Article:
Natural selection is an evolutionary mechanism by which traits unsuited for a particular condition are diminished while traits better suited for those conditions become established in a population. Natural selection is founded on a handful of simple concepts—the variation of traits within a population, differential reproduction, and heritability of traits.

Darwin’s concept of evolutionary adaptation through natural selection became central to modern evolutionary theory, now the unifying concept of the life sciences.

The Natural Diet Of Different Species

  • Herbivores eat only plants – egs cows, buffalo, etc.
  • Omnivores eat both plants and animals – egs baboons, rats, cockroaches, people, etc.
  • Carnivores eat only animals – egs cat family (wild cats, lions, leopards, tigers, domestic cats, etc.) and dog family (wolves, foxes, jackals, wild dogs).
  • Decomposers are microorganisms – which convert complex substances and compounds into simper substances and return the simplified gases to the atmosphere and the rest of organic matter to the earth, thus increasing its fertility. Therefore they clean the earth of all its waste. Eg fungus
  • Detritivores are organisms – which consume the dead and decaying matter, digest them into simpler substances, and then excrete them as organic matter into the soil thus increasing its fertility egs earthworms, millipedes, centipedes ‘detritus’ mean ‘decaying’.

Geographical Origin Of Dogs

According to most experts, all modern dog breeds are posited to have originated from Southeast Asia. There, thousands of years ago, humans interacted with local grey wolf populations and eventually domesticated them.

Humans used artificial selection, or selective breeding for certain traits, to mould dog species for different utilities. Centuries of artificial selection have given us modern dog breeds and continue to create new dog breeds today

The Earliest Association Between Modern Pets And Humans

Domestication (from Latin domesticus) is the process whereby a population of living organisms is changed at the genetic level, through generations of selective breeding, to accentuate traits that ultimately benefit humans.

A usual by-product of domestication is the creation of a dependency on the domesticated organisms so that they lose their ability to live in the wild.

It differs from taming in that a change in the phonotypical expression and genotype of the animal occurs, whereas taming is simply the process by which animals become accustomed to human presence.

In the Convention on Biological Diversity, a domesticated species is defined as a “species in which the evolutionary process has been influenced by humans to meet their needs.” Therefore, a defining characteristic of domestication is artificial selection by humans.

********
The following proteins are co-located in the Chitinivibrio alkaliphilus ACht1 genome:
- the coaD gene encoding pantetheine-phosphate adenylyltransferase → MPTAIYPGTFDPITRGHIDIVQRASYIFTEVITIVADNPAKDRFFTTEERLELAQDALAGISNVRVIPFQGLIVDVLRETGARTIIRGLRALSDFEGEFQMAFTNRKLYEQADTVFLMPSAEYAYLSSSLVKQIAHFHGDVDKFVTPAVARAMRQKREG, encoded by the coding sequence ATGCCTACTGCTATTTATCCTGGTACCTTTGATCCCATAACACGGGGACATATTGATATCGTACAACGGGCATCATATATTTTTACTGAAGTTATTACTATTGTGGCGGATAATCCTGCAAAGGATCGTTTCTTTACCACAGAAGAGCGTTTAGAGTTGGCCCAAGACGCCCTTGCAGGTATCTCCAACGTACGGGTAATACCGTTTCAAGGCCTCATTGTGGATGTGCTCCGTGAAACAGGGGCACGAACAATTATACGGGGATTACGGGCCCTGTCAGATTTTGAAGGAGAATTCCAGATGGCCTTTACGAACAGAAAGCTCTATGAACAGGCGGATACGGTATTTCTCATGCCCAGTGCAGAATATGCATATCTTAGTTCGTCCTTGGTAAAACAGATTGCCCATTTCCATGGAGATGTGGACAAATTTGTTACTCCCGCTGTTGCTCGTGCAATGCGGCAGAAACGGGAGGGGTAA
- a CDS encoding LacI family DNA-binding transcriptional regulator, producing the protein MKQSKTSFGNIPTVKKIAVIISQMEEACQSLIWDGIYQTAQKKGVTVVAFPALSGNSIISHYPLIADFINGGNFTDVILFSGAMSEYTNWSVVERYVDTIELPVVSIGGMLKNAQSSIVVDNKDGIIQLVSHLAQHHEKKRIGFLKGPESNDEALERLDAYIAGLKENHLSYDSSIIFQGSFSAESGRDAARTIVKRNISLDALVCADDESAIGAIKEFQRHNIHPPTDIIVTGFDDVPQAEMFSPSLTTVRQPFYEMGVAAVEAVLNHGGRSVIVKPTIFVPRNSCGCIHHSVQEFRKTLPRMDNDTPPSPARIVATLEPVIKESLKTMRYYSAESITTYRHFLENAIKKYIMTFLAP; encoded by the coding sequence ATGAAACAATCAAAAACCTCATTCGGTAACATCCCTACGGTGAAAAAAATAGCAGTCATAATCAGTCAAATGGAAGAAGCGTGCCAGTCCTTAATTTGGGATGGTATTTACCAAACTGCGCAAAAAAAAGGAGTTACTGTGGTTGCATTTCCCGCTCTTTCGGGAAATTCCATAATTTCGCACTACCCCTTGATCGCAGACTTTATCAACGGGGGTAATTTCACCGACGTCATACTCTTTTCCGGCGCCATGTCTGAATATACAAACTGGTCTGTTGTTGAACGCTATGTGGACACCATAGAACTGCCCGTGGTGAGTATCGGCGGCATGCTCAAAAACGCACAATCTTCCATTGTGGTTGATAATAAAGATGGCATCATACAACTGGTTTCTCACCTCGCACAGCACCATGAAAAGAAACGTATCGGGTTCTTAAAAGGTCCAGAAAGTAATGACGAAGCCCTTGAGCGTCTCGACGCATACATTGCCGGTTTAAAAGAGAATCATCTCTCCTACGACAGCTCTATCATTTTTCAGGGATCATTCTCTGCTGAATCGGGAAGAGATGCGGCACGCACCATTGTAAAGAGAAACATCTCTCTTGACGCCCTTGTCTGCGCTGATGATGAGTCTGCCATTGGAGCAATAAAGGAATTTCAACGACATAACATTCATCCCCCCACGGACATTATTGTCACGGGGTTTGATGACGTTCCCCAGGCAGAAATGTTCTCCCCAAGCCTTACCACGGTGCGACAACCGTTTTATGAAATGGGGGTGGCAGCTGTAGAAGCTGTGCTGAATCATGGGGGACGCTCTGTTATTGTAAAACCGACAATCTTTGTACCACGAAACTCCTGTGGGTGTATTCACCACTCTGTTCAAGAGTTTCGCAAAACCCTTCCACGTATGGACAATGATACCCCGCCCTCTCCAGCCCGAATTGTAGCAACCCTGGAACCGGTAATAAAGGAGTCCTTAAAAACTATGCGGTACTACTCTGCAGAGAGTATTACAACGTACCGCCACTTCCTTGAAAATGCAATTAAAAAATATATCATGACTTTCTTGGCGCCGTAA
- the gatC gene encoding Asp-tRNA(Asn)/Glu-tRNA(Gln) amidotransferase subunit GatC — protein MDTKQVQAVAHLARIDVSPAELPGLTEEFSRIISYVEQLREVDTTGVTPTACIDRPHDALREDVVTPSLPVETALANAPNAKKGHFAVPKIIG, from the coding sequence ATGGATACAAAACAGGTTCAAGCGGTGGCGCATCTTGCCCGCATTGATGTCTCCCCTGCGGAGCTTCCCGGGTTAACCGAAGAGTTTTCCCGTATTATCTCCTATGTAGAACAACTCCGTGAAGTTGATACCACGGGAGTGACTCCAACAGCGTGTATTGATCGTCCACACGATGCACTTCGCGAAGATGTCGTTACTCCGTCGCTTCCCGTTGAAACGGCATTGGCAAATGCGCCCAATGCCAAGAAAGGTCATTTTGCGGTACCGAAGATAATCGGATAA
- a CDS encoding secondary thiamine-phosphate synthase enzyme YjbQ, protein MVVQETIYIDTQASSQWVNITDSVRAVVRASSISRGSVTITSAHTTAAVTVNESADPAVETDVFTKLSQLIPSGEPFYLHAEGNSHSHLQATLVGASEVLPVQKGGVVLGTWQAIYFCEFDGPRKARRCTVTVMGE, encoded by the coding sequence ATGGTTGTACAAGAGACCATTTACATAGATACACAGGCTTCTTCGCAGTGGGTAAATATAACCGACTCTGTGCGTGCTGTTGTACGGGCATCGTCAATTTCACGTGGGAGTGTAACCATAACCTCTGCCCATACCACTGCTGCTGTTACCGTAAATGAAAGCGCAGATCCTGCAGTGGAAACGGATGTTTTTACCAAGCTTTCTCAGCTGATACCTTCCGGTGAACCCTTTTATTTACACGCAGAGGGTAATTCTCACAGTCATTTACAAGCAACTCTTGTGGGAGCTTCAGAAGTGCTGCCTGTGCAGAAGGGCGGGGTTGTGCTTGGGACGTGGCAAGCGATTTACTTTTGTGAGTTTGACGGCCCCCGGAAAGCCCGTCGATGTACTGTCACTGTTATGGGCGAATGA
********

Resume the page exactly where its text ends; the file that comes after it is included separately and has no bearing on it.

Humans have brought these populations under their control and care for a wide range of reasons: to produce food or valuable commodities (such as wool, cotton, or silk), for types of work (such as transportation, protection, and warfare), scientific research, or simply to enjoy as companions or ornaments.

The domestication of dogs provides an example:

It is speculated that tamer than average wolves, less wary of humans, selected themselves as dogs over many generations.

These wolves were able to thrive by following humans to scavenge for food near campfires and garbage dumps, which gave them an advantage over more shy individuals.

Eventually, a symbiotic relationship developed between people and these proto-dogs.

The dogs fed on human food scraps, and humans found that dogs could warn them of approaching dangers, help with hunting, act as pets, provide warmth, or supplement their food supply.

As this relationship progressed, humans eventually began to keep these self-tamed wolves and breed from them the types of dogs that we have today.

The Effects Of Domestication On Breed Development

The selection of animals for visible “desirable” traits may make them unfit in other, unseen ways. Eg the English bulldog is very often not able to breed or give birth unassisted.

Prone to breathing problems; some have small windpipes as well. Also poor eyesight, cherry eye, very susceptible to heatstroke in warm weather or hot rooms and cars. Very cold sensitive. Prone to mast cell tumours.

Birth defects are common in some lines. Susceptible to skin infections, and hip and knee problems. Prone to flatulence, especially when fed any other type of food other than their regular dog food. Puppies are often delivered by caesarean section.

Consequences

The consequences for the captive and domesticated animals were reduction in size, piebald colour, shorter faces with smaller and fewer teeth, diminished horns, weak muscle ridges, and less genetic variability.

Poor joint definition, a late fusion of bone structure, hair changes, greater fat accumulation, smaller brains, simplified behavior patterns, extended immaturity, and more pathology are a few of the defects of domestic animals.

All of these changes have been documented through indirect observations of the rat in the 19th century, by archaeological evidence, and confirmed by animal breeders in the 20th century.

Zoonotic Diseases

One side effect of domestication has been zoonotic diseases.

  • Cattle have given humanity various viral poxes, measles, and tuberculosis
  • pigs and ducks have given influenza
  • horses have given the rhinoviruses

Humans share over 60 diseases with dogs!